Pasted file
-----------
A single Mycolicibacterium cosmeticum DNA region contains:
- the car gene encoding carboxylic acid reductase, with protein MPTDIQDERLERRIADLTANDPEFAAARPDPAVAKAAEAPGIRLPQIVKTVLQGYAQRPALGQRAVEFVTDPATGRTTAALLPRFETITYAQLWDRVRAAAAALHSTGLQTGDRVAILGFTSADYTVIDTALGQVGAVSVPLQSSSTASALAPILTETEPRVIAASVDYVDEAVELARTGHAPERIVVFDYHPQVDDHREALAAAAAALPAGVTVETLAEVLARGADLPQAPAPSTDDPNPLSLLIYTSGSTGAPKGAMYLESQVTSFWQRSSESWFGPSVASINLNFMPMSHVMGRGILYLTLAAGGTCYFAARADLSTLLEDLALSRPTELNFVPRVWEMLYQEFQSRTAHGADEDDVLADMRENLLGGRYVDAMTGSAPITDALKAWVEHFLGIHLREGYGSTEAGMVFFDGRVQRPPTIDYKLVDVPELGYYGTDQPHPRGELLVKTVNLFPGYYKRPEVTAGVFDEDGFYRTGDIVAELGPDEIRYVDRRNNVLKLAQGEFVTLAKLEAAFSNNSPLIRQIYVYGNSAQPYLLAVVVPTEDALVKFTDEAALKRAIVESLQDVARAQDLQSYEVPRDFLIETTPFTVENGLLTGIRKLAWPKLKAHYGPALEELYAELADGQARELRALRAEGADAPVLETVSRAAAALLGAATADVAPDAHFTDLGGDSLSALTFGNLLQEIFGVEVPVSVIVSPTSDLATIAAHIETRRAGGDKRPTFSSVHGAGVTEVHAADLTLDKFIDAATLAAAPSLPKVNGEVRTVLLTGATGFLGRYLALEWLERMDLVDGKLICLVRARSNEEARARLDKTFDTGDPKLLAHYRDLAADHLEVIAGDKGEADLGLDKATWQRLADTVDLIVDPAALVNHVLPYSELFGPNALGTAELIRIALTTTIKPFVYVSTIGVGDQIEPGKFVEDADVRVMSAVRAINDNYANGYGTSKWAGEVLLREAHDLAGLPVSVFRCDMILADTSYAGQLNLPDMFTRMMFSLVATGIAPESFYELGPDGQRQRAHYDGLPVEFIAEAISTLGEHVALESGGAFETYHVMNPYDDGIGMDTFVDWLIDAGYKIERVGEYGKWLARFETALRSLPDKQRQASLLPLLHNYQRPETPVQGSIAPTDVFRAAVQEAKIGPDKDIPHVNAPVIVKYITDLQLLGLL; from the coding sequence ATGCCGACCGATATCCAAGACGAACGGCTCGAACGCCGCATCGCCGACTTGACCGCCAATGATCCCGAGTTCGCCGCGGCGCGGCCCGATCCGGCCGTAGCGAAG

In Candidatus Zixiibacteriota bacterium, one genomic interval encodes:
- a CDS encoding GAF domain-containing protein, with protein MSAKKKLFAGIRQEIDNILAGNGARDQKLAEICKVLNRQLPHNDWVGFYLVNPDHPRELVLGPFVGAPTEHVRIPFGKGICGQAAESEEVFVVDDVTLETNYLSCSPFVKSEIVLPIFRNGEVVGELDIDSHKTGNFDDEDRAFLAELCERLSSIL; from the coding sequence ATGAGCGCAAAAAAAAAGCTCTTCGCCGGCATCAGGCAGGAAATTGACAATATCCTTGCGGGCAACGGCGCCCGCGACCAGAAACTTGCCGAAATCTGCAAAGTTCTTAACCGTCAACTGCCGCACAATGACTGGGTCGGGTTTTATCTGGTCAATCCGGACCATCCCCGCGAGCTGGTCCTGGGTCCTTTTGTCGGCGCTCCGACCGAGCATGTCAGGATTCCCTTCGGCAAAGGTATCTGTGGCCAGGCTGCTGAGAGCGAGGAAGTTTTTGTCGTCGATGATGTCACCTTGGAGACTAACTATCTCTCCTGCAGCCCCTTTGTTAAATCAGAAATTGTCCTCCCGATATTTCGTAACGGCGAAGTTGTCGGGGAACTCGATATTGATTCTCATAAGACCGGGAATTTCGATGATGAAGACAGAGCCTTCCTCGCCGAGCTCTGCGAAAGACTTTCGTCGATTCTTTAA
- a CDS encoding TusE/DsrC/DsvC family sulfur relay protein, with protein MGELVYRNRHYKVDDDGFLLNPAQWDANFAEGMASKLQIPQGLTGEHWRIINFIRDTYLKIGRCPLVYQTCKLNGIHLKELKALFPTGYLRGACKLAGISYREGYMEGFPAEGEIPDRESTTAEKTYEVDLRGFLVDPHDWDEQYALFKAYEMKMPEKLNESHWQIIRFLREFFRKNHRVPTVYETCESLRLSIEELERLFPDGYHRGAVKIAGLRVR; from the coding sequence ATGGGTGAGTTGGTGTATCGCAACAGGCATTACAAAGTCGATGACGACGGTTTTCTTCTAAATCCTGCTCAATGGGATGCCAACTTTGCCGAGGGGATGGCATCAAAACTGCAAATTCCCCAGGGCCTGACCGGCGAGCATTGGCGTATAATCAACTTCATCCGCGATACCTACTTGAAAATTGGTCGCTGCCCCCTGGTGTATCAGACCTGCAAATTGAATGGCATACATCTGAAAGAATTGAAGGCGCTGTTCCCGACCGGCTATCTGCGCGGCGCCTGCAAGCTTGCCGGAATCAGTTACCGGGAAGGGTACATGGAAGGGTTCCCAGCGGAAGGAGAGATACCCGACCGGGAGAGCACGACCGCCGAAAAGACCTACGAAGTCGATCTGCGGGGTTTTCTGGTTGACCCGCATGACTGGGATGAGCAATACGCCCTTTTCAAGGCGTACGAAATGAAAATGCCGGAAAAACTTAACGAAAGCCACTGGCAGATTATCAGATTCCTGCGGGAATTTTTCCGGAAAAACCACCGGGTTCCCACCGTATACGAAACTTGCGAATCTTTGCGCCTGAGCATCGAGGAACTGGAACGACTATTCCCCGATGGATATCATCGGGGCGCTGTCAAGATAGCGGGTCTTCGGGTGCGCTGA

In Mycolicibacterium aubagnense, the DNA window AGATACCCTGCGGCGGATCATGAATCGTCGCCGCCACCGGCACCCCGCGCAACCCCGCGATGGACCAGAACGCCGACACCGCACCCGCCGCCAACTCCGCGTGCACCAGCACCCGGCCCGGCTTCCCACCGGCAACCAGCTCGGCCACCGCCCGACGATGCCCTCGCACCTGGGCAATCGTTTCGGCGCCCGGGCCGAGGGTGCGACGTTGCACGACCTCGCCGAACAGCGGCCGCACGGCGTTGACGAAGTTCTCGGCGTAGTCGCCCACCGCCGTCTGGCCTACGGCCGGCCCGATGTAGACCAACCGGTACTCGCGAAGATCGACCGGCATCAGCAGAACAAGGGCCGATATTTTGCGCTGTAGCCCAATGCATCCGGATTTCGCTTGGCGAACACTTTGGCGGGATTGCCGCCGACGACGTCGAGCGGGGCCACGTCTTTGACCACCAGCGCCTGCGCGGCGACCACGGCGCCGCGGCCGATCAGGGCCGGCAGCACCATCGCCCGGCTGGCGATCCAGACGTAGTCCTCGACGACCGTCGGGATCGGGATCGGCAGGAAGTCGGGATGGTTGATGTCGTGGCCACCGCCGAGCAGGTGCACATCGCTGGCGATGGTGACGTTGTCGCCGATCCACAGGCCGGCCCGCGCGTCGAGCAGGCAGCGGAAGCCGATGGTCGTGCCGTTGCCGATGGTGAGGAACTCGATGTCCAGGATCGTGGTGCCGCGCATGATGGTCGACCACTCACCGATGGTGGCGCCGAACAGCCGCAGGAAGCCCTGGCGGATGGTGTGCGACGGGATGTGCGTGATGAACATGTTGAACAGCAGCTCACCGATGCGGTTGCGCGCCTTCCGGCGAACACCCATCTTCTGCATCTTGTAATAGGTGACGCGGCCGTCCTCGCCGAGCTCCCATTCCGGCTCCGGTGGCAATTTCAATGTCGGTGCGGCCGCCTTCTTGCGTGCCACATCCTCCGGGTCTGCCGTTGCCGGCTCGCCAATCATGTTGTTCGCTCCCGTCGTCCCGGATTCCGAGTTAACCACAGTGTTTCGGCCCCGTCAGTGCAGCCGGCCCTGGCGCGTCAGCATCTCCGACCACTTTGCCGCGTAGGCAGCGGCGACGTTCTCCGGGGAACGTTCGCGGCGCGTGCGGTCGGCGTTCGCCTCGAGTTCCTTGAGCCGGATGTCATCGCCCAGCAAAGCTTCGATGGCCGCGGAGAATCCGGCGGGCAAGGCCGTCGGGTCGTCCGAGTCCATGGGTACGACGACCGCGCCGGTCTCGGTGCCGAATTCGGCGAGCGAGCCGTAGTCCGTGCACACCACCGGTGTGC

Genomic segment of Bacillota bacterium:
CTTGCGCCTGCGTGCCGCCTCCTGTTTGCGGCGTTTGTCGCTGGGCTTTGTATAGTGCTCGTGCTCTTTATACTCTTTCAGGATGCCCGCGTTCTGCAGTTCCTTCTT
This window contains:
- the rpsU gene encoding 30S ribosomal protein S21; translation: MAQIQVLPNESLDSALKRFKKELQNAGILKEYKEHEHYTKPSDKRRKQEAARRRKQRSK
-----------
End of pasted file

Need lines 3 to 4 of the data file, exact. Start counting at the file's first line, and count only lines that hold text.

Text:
In Candidatus Zixiibacteriota bacterium, one genomic interval encodes:
- a CDS encoding GAF domain-containing protein, with protein MSAKKKLFAGIRQEIDNILAGNGARDQKLAEICKVLNRQLPHNDWVGFYLVNPDHPRELVLGPFVGAPTEHVRIPFGKGICGQAAESEEVFVVDDVTLETNYLSCSPFVKSEIVLPIFRNGEVVGELDIDSHKTGNFDDEDRAFLAELCERLSSIL; from the coding sequence ATGAGCGCAAAAAAAAAGCTCTTCGCCGGCATCAGGCAGGAAATTGACAATATCCTTGCGGGCAACGGCGCCCGCGACCAGAAACTTGCCGAAATCTGCAAAGTTCTTAACCGTCAACTGCCGCACAATGACTGGGTCGGGTTTTATCTGGTCAATCCGGACCATCCCCGCGAGCTGGTCCTGGGTCCTTTTGTCGGCGCTCCGACCGAGCATGTCAGGATTCCCTTCGGCAAAGGTATCTGTGGCCAGGCTGCTGAGAGCGAGGAAGTTTTTGTCGTCGATGATGTCACCTTGGAGACTAACTATCTCTCCTGCAGCCCCTTTGTTAAATCAGAAATTGTCCTCCCGATATTTCGTAACGGCGAAGTTGTCGGGGAACTCGATATTGATTCTCATAAGACCGGGAATTTCGATGATGAAGACAGAGCCTTCCTCGCCGAGCTCTGCGAAAGACTTTCGTCGATTCTTTAA